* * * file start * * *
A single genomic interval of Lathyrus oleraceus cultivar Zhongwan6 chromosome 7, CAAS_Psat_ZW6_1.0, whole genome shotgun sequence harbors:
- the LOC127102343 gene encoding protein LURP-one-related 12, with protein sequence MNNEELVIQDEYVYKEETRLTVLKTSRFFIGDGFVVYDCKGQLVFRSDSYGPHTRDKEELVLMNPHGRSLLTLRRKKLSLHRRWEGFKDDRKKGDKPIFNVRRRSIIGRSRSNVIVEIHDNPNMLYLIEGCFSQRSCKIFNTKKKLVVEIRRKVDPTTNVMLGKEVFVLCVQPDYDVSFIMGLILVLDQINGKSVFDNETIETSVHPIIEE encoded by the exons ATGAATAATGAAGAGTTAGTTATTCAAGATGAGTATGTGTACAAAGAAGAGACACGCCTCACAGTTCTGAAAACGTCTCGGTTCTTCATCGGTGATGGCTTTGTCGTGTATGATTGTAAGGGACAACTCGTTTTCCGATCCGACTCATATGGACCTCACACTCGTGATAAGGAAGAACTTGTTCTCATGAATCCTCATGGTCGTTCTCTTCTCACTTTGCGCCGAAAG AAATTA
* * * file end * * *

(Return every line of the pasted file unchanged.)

A single genomic interval of Lathyrus oleraceus cultivar Zhongwan6 chromosome 7, CAAS_Psat_ZW6_1.0, whole genome shotgun sequence harbors:
- the LOC127102343 gene encoding protein LURP-one-related 12, with protein sequence MNNEELVIQDEYVYKEETRLTVLKTSRFFIGDGFVVYDCKGQLVFRSDSYGPHTRDKEELVLMNPHGRSLLTLRRKKLSLHRRWEGFKDDRKKGDKPIFNVRRRSIIGRSRSNVIVEIHDNPNMLYLIEGCFSQRSCKIFNTKKKLVVEIRRKVDPTTNVMLGKEVFVLCVQPDYDVSFIMGLILVLDQINGKSVFDNETIETSVHPIIEE encoded by the exons ATGAATAATGAAGAGTTAGTTATTCAAGATGAGTATGTGTACAAAGAAGAGACACGCCTCACAGTTCTGAAAACGTCTCGGTTCTTCATCGGTGATGGCTTTGTCGTGTATGATTGTAAGGGACAACTCGTTTTCCGATCCGACTCATATGGACCTCACACTCGTGATAAGGAAGAACTTGTTCTCATGAATCCTCATGGTCGTTCTCTTCTCACTTTGCGCCGAAAG AAATTA